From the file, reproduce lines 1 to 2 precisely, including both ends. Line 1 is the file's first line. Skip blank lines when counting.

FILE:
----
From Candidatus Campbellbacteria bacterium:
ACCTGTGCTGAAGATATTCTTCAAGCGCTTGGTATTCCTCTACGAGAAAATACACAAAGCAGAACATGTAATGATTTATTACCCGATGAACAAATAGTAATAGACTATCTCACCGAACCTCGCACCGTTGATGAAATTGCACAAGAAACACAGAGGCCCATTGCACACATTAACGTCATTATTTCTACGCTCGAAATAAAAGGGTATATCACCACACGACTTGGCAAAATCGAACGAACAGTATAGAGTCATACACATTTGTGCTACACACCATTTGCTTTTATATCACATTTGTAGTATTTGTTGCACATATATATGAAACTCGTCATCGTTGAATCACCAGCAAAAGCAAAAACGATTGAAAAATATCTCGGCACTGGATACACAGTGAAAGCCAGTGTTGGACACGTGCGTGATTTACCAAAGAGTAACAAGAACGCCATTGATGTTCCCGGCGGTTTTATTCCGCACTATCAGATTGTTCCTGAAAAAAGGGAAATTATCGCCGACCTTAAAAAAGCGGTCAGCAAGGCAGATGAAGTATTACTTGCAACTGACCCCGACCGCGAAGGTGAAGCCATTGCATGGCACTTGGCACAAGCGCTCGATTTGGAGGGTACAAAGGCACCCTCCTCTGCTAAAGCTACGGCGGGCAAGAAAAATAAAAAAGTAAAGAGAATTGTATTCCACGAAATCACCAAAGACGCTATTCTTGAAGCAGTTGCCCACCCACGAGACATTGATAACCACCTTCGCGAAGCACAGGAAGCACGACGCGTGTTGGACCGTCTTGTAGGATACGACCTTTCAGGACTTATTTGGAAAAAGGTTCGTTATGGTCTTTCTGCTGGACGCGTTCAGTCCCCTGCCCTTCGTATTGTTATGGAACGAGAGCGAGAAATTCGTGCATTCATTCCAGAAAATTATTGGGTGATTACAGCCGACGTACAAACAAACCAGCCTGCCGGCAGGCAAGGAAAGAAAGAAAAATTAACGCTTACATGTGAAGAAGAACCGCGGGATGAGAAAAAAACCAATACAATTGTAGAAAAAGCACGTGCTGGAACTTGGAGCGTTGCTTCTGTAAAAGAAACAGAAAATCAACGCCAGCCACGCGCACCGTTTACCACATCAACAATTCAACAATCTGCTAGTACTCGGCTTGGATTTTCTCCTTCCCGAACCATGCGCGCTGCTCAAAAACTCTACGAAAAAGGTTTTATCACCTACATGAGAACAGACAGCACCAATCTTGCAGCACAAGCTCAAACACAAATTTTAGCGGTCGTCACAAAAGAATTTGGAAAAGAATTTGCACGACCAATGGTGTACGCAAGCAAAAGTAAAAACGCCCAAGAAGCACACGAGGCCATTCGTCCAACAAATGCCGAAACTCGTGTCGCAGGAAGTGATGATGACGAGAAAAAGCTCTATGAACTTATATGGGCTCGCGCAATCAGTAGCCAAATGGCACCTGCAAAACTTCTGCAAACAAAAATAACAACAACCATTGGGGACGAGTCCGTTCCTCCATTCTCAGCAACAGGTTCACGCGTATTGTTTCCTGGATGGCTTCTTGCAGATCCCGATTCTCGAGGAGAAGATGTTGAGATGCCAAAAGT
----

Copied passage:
From Candidatus Campbellbacteria bacterium:
ACCTGTGCTGAAGATATTCTTCAAGCGCTTGGTATTCCTCTACGAGAAAATACACAAAGCAGAACATGTAATGATTTATTACCCGATGAACAAATAGTAATAGACTATCTCACCGAACCTCGCACCGTTGATGAAATTGCACAAGAAACACAGAGGCCCATTGCACACATTAACGTCATTATTTCTACGCTCGAAATAAAAGGGTATATCACCACACGACTTGGCAAAATCGAACGAACAGTATAGAGTCATACACATTTGTGCTACACACCATTTGCTTTTATATCACATTTGTAGTATTTGTTGCACATATATATGAAACTCGTCATCGTTGAATCACCAGCAAAAGCAAAAACGATTGAAAAATATCTCGGCACTGGATACACAGTGAAAGCCAGTGTTGGACACGTGCGTGATTTACCAAAGAGTAACAAGAACGCCATTGATGTTCCCGGCGGTTTTATTCCGCACTATCAGATTGTTCCTGAAAAAAGGGAAATTATCGCCGACCTTAAAAAAGCGGTCAGCAAGGCAGATGAAGTATTACTTGCAACTGACCCCGACCGCGAAGGTGAAGCCATTGCATGGCACTTGGCACAAGCGCTCGATTTGGAGGGTACAAAGGCACCCTCCTCTGCTAAAGCTACGGCGGGCAAGAAAAATAAAAAAGTAAAGAGAATTGTATTCCACGAAATCACCAAAGACGCTATTCTTGAAGCAGTTGCCCACCCACGAGACATTGATAACCACCTTCGCGAAGCACAGGAAGCACGACGCGTGTTGGACCGTCTTGTAGGATACGACCTTTCAGGACTTATTTGGAAAAAGGTTCGTTATGGTCTTTCTGCTGGACGCGTTCAGTCCCCTGCCCTTCGTATTGTTATGGAACGAGAGCGAGAAATTCGTGCATTCATTCCAGAAAATTATTGGGTGATTACAGCCGACGTACAAACAAACCAGCCTGCCGGCAGGCAAGGAAAGAAAGAAAAATTAACGCTTACATGTGAAGAAGAACCGCGGGATGAGAAAAAAACCAATACAATTGTAGAAAAAGCACGTGCTGGAACTTGGAGCGTTGCTTCTGTAAAAGAAACAGAAAATCAACGCCAGCCACGCGCACCGTTTACCACATCAACAATTCAACAATCTGCTAGTACTCGGCTTGGATTTTCTCCTTCCCGAACCATGCGCGCTGCTCAAAAACTCTACGAAAAAGGTTTTATCACCTACATGAGAACAGACAGCACCAATCTTGCAGCACAAGCTCAAACACAAATTTTAGCGGTCGTCACAAAAGAATTTGGAAAAGAATTTGCACGACCAATGGTGTACGCAAGCAAAAGTAAAAACGCCCAAGAAGCACACGAGGCCATTCGTCCAACAAATGCCGAAACTCGTGTCGCAGGAAGTGATGATGACGAGAAAAAGCTCTATGAACTTATATGGGCTCGCGCAATCAGTAGCCAAATGGCACCTGCAAAACTTCTGCAAACAAAAATAACAACAACCATTGGGGACGAGTCCGTTCCTCCATTCTCAGCAACAGGTTCACGCGTATTGTTTCCTGGATGGCTTCTTGCAGATCCCGATTCTCGAGGAGAAGATGTTGAGATGCCAAAAGT